Washington’s Redistricting Commission has no federal census numbers yet with which to begin drawing political boundaries. But the committee will soon hold a series of public meetings to give people a chance to talk about how they want the commission to proceed when those numbers are available.
One of those forums for people in the state’s Fifth Congressional District will be held Saturday afternoon.
Normally, the Census Bureau would get at least preliminary data from their canvassing efforts to state and local redistricting committees by April. But Covid has delayed the delivery of those numbers until at least August.
Members of Washington’s Redistricting Committee have been limited to considering issues such as what kinds of tools they should use to manipulate data once they get it.
Chairwoman Sarah Augustine says the board is also interested in identifying topics and trends people want them to consider.
“Sometimes a municipality will say, ‘We would like to be in our own district. We don’t want our municipality to be divided into all these different districts,'" she said.
And though there are no real-life numbers yet, Augustine says members are already thinking about creating maps and moving boundaries.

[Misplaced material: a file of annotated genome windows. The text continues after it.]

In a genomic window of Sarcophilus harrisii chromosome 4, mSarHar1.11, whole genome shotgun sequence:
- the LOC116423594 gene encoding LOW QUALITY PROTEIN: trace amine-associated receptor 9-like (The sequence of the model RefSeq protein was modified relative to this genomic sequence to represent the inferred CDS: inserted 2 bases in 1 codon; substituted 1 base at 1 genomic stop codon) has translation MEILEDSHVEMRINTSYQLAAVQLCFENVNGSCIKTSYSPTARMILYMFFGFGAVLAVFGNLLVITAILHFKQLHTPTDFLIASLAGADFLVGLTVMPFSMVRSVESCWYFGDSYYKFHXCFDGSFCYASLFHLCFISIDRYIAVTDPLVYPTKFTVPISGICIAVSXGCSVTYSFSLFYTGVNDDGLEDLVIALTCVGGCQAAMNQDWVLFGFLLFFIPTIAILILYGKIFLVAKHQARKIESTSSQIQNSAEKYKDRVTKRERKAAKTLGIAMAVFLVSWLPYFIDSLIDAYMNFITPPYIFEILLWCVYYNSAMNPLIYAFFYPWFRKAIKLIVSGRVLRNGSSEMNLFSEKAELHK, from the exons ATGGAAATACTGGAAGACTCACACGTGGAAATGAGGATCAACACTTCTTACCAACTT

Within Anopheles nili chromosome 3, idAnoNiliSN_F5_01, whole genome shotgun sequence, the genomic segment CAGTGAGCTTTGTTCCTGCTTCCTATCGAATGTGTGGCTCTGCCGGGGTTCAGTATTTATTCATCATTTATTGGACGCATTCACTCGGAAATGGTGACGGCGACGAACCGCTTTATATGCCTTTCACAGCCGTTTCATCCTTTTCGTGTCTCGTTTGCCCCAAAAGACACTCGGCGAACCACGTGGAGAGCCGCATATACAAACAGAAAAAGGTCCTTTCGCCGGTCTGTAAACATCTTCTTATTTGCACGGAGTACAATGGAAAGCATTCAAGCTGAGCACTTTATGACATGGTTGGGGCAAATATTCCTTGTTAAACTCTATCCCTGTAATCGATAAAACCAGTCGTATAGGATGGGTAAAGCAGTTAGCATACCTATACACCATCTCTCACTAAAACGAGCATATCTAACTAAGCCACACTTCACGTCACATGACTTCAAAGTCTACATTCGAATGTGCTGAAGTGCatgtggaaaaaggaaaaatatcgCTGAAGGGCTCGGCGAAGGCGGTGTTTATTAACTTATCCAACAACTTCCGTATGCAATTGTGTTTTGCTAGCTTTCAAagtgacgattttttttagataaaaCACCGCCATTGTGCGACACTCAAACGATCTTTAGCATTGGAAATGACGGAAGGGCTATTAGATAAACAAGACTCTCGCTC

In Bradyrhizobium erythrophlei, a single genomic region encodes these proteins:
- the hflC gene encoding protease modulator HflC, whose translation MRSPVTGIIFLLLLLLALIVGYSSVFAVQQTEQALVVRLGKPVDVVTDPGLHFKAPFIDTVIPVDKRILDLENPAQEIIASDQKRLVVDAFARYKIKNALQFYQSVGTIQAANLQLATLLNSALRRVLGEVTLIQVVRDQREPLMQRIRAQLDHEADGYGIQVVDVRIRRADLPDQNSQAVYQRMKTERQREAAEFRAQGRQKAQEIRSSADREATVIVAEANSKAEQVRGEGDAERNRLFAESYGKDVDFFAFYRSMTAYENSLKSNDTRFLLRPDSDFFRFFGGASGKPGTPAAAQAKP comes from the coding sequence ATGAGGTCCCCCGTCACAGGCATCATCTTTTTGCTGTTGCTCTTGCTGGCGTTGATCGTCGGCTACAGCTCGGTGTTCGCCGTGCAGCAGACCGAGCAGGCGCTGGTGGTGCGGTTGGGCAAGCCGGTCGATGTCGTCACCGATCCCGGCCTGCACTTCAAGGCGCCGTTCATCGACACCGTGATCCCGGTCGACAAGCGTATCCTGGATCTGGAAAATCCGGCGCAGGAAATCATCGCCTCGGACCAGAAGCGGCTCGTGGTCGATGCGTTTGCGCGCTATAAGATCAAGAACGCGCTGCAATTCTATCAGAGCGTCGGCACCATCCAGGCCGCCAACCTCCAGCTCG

“We’re also providing an opportunity on our website, for the first time ever, to have a redistricting mapping tool available on our website so that anybody, a group or even an individual, can take that tool and create a map and a narrative with that map and you can submit it right on our webpage and tell us what you think the map should look like," she said.
On Saturday afternoon at 1, Augustine will preside over a virtual meeting for people in Washington’s Fifth Congressional District. A public comment time is scheduled but, here’s the catch, you have to register by Friday at noon to reserve your place to speak. You can do that at the redistricting committee’s website.
A similar meeting for people in the Fourth Congressional District will be held the morning of Saturday, June 5.